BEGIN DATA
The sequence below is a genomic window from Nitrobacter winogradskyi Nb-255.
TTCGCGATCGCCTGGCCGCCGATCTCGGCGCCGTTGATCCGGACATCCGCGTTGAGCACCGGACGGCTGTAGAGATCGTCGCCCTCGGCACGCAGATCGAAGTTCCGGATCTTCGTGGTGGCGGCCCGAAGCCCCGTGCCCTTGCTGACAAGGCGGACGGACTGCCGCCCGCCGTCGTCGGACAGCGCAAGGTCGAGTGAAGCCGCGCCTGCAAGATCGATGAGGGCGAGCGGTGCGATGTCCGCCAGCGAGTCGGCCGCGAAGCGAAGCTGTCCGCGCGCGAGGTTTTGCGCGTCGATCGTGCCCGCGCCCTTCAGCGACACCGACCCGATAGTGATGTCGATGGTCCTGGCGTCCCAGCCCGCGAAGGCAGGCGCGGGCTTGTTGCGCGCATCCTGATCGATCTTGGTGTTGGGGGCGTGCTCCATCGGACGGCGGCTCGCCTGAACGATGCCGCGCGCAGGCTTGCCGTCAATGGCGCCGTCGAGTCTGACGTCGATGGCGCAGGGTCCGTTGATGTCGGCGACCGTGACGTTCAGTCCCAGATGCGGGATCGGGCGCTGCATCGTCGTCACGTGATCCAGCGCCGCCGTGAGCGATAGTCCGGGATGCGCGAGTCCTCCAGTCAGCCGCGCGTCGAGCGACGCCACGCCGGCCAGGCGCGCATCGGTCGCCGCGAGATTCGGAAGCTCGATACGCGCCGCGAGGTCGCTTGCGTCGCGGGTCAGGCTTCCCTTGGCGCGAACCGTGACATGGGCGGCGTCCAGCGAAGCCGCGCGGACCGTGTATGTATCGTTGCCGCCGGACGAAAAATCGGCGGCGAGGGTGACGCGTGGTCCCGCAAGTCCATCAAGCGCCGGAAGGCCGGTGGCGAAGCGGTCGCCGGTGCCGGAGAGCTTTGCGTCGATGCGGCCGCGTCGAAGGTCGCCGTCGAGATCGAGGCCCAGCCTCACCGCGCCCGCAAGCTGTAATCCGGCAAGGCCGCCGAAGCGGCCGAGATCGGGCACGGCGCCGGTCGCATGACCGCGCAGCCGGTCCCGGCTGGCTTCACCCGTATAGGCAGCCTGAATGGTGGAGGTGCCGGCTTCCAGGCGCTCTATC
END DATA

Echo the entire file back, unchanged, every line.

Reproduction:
The sequence below is a genomic window from Nitrobacter winogradskyi Nb-255.
TTCGCGATCGCCTGGCCGCCGATCTCGGCGCCGTTGATCCGGACATCCGCGTTGAGCACCGGACGGCTGTAGAGATCGTCGCCCTCGGCACGCAGATCGAAGTTCCGGATCTTCGTGGTGGCGGCCCGAAGCCCCGTGCCCTTGCTGACAAGGCGGACGGACTGCCGCCCGCCGTCGTCGGACAGCGCAAGGTCGAGTGAAGCCGCGCCTGCAAGATCGATGAGGGCGAGCGGTGCGATGTCCGCCAGCGAGTCGGCCGCGAAGCGAAGCTGTCCGCGCGCGAGGTTTTGCGCGTCGATCGTGCCCGCGCCCTTCAGCGACACCGACCCGATAGTGATGTCGATGGTCCTGGCGTCCCAGCCCGCGAAGGCAGGCGCGGGCTTGTTGCGCGCATCCTGATCGATCTTGGTGTTGGGGGCGTGCTCCATCGGACGGCGGCTCGCCTGAACGATGCCGCGCGCAGGCTTGCCGTCAATGGCGCCGTCGAGTCTGACGTCGATGGCGCAGGGTCCGTTGATGTCGGCGACCGTGACGTTCAGTCCCAGATGCGGGATCGGGCGCTGCATCGTCGTCACGTGATCCAGCGCCGCCGTGAGCGATAGTCCGGGATGCGCGAGTCCTCCAGTCAGCCGCGCGTCGAGCGACGCCACGCCGGCCAGGCGCGCATCGGTCGCCGCGAGATTCGGAAGCTCGATACGCGCCGCGAGGTCGCTTGCGTCGCGGGTCAGGCTTCCCTTGGCGCGAACCGTGACATGGGCGGCGTCCAGCGAAGCCGCGCGGACCGTGTATGTATCGTTGCCGCCGGACGAAAAATCGGCGGCGAGGGTGACGCGTGGTCCCGCAAGTCCATCAAGCGCCGGAAGGCCGGTGGCGAAGCGGTCGCCGGTGCCGGAGAGCTTTGCGTCGATGCGGCCGCGTCGAAGGTCGCCGTCGAGATCGAGGCCCAGCCTCACCGCGCCCGCAAGCTGTAATCCGGCAAGGCCGCCGAAGCGGCCGAGATCGGGCACGGCGCCGGTCGCATGACCGCGCAGCCGGTCCCGGCTGGCTTCACCCGTATAGGCAGCCTGAATGGTGGAGGTGCCGGCTTCCAGGCGCTCTATC